Is your Elasticsearch “Trimmed”?
Here at Elastic we regularly benchmark the performance of Elasticsearch. The results are publicly available. Looking at the results, we have observed a recurring pattern of performance degradation:
In the picture above we can see peak performance on 2016/09/26 gradually dropping until it recovers again on 2016/10/03, followed by another steady performance drop recovering on 2016/10/10. Have you spotted the pattern yet?
|Date||Day of the Week|
Dismissing the possible influence of periodic astronomical effects, we started looking at the scheduled weekly jobs on the operating system instead, for an explanation.
Our benchmarks run on bare metal servers, use two SSD drives in software RAID-0 configuration and have Ubuntu 16.04 installed.
Following is the content of
cron.weekly on a Ubuntu Server 16.04 LTS based VM. Notice the
vagrant@ubuntu1604vbox:/etc/cron.weekly$ ls fstrim man-db
What on earth is TRIM?
Quoting the Wikipedia article:
A trim command (known as TRIM in the ATA command set, and UNMAP in the SCSI command set) allows an operating system to inform a solid-state drive (SSD) which blocks of data are no longer considered in use and can be wiped internally.
SSD drives are composed of groups of Flash (NAND) memory cells. Three major differences from traditional magnetic disks can affect the performance of SSD drives:
- Memory cells cannot be overwritten in one operation: existing data need to be erased first before they can be replaced with new data.
- Memory cells support a limited number of program/erase cycles.
- Memory cells are organized in pages and blocks and SSD drives can only erase entire blocks!
These limitations have forced manufacturers to implement Garbage Collection where blocks containing both pages with data and pages marked for deletion are emptied after copying pages with data to free blocks. Therefore SSD drives, internally, create more IO than explicitly generated by the OS for write operations; this phenomenon is called write amplification.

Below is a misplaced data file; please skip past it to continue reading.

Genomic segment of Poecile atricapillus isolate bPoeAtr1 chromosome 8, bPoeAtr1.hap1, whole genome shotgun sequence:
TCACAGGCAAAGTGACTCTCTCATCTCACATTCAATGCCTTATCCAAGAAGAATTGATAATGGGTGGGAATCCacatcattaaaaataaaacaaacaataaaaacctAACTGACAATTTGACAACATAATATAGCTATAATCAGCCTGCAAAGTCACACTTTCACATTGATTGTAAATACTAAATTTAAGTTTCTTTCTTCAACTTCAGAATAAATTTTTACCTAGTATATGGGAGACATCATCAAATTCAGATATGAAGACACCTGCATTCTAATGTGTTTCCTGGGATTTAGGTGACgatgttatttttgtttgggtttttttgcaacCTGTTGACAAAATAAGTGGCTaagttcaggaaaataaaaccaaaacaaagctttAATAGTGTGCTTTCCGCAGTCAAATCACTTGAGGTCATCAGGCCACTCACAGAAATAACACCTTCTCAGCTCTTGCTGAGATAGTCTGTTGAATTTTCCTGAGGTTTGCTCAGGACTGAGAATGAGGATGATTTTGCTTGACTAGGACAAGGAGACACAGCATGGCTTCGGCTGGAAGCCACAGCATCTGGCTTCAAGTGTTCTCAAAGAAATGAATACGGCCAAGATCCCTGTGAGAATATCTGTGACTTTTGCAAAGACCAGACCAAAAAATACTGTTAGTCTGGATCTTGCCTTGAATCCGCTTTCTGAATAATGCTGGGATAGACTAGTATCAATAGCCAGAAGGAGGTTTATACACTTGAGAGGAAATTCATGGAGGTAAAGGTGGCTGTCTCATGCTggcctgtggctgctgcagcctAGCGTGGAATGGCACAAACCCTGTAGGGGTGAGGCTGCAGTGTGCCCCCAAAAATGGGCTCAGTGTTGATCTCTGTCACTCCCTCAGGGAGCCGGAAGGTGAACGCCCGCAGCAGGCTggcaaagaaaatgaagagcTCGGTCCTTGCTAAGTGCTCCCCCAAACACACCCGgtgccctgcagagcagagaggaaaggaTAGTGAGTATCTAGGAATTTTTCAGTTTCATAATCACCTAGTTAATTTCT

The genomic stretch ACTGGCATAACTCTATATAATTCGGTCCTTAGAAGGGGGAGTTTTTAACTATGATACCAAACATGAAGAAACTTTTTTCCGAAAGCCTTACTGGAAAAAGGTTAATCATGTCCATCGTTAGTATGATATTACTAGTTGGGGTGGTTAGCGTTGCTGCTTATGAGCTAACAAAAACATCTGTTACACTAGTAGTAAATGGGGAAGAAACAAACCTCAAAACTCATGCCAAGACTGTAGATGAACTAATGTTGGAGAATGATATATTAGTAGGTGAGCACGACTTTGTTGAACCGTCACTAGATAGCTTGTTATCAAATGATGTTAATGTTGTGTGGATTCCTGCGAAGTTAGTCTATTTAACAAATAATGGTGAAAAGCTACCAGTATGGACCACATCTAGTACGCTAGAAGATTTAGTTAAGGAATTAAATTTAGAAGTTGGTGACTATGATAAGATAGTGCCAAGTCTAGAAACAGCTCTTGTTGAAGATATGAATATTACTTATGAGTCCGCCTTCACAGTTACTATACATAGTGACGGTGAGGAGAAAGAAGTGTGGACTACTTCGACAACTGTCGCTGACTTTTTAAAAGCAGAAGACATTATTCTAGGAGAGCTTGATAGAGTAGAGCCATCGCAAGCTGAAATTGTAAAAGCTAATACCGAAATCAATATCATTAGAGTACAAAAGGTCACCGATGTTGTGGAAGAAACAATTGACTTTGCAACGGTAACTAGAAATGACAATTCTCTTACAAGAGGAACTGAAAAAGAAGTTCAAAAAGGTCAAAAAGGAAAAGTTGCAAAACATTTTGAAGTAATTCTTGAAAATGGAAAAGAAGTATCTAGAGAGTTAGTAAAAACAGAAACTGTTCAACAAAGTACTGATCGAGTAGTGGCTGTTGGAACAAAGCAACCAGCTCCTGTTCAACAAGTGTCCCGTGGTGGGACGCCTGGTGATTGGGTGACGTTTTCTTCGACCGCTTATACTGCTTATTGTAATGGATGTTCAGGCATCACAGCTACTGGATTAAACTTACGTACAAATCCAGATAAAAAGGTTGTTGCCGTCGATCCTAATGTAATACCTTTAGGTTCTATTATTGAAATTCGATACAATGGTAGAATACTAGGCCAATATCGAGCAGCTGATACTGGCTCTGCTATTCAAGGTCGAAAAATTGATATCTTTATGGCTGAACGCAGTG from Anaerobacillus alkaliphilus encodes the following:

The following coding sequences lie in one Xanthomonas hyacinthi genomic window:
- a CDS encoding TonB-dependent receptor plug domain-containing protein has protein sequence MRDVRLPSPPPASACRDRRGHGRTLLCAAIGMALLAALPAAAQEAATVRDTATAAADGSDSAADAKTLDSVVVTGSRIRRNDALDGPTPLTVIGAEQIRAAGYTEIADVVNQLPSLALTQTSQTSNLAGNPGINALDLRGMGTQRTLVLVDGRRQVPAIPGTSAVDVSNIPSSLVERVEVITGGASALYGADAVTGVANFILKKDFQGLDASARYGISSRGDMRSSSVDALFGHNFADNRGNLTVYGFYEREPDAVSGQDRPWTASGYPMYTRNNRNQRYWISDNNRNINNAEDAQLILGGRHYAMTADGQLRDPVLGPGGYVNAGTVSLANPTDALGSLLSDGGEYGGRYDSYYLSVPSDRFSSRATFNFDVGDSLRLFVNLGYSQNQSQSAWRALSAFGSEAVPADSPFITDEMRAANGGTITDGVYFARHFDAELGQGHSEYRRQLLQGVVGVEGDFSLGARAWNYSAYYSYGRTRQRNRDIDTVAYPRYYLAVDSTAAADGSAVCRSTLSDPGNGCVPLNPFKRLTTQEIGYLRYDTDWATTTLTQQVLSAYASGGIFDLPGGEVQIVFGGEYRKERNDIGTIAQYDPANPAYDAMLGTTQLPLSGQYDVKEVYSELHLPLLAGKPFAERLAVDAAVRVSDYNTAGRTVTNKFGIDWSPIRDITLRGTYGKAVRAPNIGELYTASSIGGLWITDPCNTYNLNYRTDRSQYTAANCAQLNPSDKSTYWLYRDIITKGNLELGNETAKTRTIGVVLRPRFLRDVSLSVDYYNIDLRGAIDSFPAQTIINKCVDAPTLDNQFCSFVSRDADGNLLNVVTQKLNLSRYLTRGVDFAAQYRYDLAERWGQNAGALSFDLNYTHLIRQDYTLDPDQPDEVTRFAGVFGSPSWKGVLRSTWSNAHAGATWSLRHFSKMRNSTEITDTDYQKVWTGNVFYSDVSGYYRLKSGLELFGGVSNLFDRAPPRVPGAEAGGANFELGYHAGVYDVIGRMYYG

When the OS gets a request to delete a file, the filesystem only updates metadata and doesn’t erase the disk addresses holding the actual data. This worsens write amplification on SSD drives during GC runs.
To address this problem, OSes can issue the TRIM command to make the SSD drive aware of erased data; this brings two advantages:
- Prevents unnecessary data movement (of data already erased by the OS) during GC runs
- Improves the efficiency of GC due to more free space available
What does it mean practically?
It means that your SSD drives will operate faster if the filesystem passes information to them about files that have been deleted.
This what the
fstrim crontab process does on Ubuntu.
Does it really make such a big difference?
You bet! After moving the
fstrim cronjob (after 2016/10/17) to a daily schedule we can see the earlier graph stabilizing:
The detrimental effect of no TRIM can be seen running ten consecutive runs of a different (PMC) benchmark below. The filesystem got TRIMmed only once, right before starting the benchmarks:
On CentOS-7 the
fstrim.service and associated systemd timer is disabled by default, so you will need to enable the service and probably override the default timer schedule as well.
If you are using LVM and frequently perform resize operations you will need to set
issue_discards to 1 in
dm-crypt Linux encryption layer, if used, also requires special handling. Instructions for configuring TRIM under
dm-crypt can be found at the ArchLinux wiki page.
The TRIM issue affects Cloud instances as well, if they provide direct access to SSD disks. This is the case with Instance Store-Backed Linux AMIs on some Amazon Instances.
Elasticsearch is an IO-intensive application. If you are running it on SSD storage you should check if TRIM is enabled and, depending on your load, adjust the frequency of the TRIM job. You will be surprised with the performance gains!